Dr. Dee Boersma, a professor at the University of Washington, USA, has been studying Magellanic penguins for 40 years with support from WCS. Her sustained effort has produced an enormous amount of information on the behavior and conservation of this species, essential for tourism in Punta Tombo in Argentina, and many biologists have been trained under her guidance. Today Magellanic penguins are better protected than four decades ago, and much of the credit goes to Dr. Boersma.

40 Years of Work in Punta Tombo

“The wildlife in this place is amazing! There are penguins, guanacos, cormorants, rheas, sea lions…”, Dee Boersma exclaims enthusiastically in Punta Tombo, Chubut. The first time Dee visited this area was in December 1982, invited by Bill Conway, then General Director of WCS. Four decades and hundreds of visits later, her fascination with Punta Tombo and its wildlife remains unchanged.

“I have studied the natural history of penguins at Punta Tombo for 40 years. We have identified penguins that are over 30 years old, we have found that many birds are bachelors that have never found a partner, and we even recorded a few 'divorces' of penguins that found new partners,” said Dr. Boersma recalling some of her research.

Monitoring programs sustained over time are essential to detect changes in populations and interpret the factors that cause them, such as climate change and pressures generated by human activities. Although it might seem that penguins always existed here, the first nesting pairs were documented at Punta Tombo in 1924. Their population increased rapidly until the 1960s. However now we are seeing a decline due to a shift to colonies on Península Valdés, more than 200km north of Tombo. This extraordinary movement is the product of a northward redistribution of the food on which they depend at sea, in particular Argentine anchovy perhaps caused, at least in part, by climate change.

A Legacy

Dr. Boersma acknowledges that such an extensive period of research was only possible thanks to the cooperation and help of many people and institutions, including the Province of Chubut, the La Regina Family, owners of Estancia La Perla, and especially William Conway and Guillermo Harris of WCS, who supported her research work over the past four decades. Some of the results of fieldwork carried out by Dee and her team at Punta Tombo include the following:

  • Breeding success and tracking data for more than 50,000 penguins identified with numbered bands on their flippers, and thousands more equipped with small web-tags.
  • Data on Magellanic penguin diet at Punta Tombo showing the importance of anchovy for this population.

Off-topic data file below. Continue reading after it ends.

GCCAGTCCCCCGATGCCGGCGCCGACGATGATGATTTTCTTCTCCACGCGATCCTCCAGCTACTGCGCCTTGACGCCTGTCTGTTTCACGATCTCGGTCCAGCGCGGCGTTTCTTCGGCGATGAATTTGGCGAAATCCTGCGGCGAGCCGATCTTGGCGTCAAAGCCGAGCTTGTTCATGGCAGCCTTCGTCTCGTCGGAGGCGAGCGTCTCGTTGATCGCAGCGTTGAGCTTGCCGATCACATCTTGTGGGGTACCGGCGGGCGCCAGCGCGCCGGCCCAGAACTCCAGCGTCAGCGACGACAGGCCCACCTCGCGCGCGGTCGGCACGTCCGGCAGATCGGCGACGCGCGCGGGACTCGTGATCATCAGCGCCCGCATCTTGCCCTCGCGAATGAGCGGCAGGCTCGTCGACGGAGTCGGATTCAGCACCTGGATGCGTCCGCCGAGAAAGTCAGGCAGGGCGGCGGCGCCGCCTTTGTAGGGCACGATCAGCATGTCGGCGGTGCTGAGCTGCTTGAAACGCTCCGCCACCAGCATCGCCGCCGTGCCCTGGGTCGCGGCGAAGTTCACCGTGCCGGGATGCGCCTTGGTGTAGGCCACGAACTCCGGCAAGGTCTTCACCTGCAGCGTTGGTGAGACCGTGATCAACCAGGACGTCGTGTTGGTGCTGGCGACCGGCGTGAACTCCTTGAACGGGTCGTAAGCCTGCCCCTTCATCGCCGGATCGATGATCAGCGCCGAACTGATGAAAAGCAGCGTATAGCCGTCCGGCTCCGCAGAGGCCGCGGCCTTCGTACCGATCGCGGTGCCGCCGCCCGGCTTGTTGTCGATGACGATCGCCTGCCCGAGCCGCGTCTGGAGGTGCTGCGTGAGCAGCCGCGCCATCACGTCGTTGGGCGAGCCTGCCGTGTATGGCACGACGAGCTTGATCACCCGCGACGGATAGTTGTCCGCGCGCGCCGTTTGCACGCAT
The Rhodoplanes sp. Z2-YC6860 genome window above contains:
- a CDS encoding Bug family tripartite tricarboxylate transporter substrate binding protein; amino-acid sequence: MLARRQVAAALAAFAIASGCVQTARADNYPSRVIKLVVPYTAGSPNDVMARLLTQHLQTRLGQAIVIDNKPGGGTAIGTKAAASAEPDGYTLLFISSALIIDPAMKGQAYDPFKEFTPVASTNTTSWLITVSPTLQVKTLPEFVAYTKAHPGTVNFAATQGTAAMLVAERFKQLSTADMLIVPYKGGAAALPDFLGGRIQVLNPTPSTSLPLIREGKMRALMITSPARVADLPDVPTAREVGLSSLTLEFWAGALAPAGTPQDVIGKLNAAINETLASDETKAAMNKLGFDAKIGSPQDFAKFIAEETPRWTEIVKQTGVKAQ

• Food consumption data per trip to sea made by penguins equipped with radio transponders, and the use of automatic weighing scales, information that shows that food at sea is often scarce.
  • Monitoring of the penguin population of Punta Tombo and Punta Clara through annual censuses since 1982.
  • Monitoring of oil pollution at sea using beach surveys to count oiled penguins every five years on the coast of Chubut since 1990. Happily, this research shows a marked decrease in oil pollution since the 1980s.
  • Information on penguin foraging areas at sea during different stages of reproduction (arrival and laying, incubation, chick feeding.) Information that explains the displacement of part of the breeding population northwards to Peninsula Valdés.
  • Information complete with maps, obtained using satellite tracking devices, that show the winter migration of Magellanic penguins to southern Brazil. Some birds swim more than 4,000 kilometers round trip.
  • Recommendations for tourism in Punta Tombo based on studies that show that the impact of people on penguins is low as long as the former do not stray from fixed trails, better still if these are elevated, and that visits avoid hours close to dawn and sunset.
  • Assistance provided to the province of Chubut prohibiting vehicle access to high nesting density areas of ​​the colony and that instead people walk in, thus reducing impact on birds and improving visitor experience.
  • Construction of raised trails in the colony to prevent the growing number of tourists from cutting off the access to the sea by birds that come and go from their nests.
  • And the training of numerous professionals who did their PhDs with Dr. Boersma and took the first steps of their careers under her wing, or rather, "penguin flipper", including Pablo Yorio, Esteban Frere, Patricia Gandini, Pablo García Borboroglu, Luciana Pozzi, and many more.

WCS commends Dr. Boersma on the enormous amount of valuable information her research on Magellanic penguins has generated over the past 40 years.